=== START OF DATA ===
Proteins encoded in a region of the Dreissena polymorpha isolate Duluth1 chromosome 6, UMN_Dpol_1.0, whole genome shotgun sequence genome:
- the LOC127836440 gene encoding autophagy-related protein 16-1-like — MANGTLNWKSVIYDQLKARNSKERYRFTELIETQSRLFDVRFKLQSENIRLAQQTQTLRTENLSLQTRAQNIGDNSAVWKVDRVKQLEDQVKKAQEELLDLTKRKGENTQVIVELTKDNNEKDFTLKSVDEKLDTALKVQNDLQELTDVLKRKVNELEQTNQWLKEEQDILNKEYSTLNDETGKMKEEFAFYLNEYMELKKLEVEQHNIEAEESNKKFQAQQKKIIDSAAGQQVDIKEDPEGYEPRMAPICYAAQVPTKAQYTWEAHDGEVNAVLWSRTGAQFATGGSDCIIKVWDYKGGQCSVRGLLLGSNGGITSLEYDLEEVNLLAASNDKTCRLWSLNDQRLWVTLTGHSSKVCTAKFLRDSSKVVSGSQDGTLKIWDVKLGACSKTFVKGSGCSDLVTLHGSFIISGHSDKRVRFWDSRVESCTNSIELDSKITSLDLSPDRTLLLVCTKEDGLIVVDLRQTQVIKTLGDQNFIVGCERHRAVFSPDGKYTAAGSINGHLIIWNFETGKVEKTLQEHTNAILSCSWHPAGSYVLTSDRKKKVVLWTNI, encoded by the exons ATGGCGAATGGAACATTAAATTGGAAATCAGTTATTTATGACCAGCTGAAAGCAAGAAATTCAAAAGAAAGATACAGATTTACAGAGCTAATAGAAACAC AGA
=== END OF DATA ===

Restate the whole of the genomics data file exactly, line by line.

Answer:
Proteins encoded in a region of the Dreissena polymorpha isolate Duluth1 chromosome 6, UMN_Dpol_1.0, whole genome shotgun sequence genome:
- the LOC127836440 gene encoding autophagy-related protein 16-1-like — MANGTLNWKSVIYDQLKARNSKERYRFTELIETQSRLFDVRFKLQSENIRLAQQTQTLRTENLSLQTRAQNIGDNSAVWKVDRVKQLEDQVKKAQEELLDLTKRKGENTQVIVELTKDNNEKDFTLKSVDEKLDTALKVQNDLQELTDVLKRKVNELEQTNQWLKEEQDILNKEYSTLNDETGKMKEEFAFYLNEYMELKKLEVEQHNIEAEESNKKFQAQQKKIIDSAAGQQVDIKEDPEGYEPRMAPICYAAQVPTKAQYTWEAHDGEVNAVLWSRTGAQFATGGSDCIIKVWDYKGGQCSVRGLLLGSNGGITSLEYDLEEVNLLAASNDKTCRLWSLNDQRLWVTLTGHSSKVCTAKFLRDSSKVVSGSQDGTLKIWDVKLGACSKTFVKGSGCSDLVTLHGSFIISGHSDKRVRFWDSRVESCTNSIELDSKITSLDLSPDRTLLLVCTKEDGLIVVDLRQTQVIKTLGDQNFIVGCERHRAVFSPDGKYTAAGSINGHLIIWNFETGKVEKTLQEHTNAILSCSWHPAGSYVLTSDRKKKVVLWTNI, encoded by the exons ATGGCGAATGGAACATTAAATTGGAAATCAGTTATTTATGACCAGCTGAAAGCAAGAAATTCAAAAGAAAGATACAGATTTACAGAGCTAATAGAAACAC AGA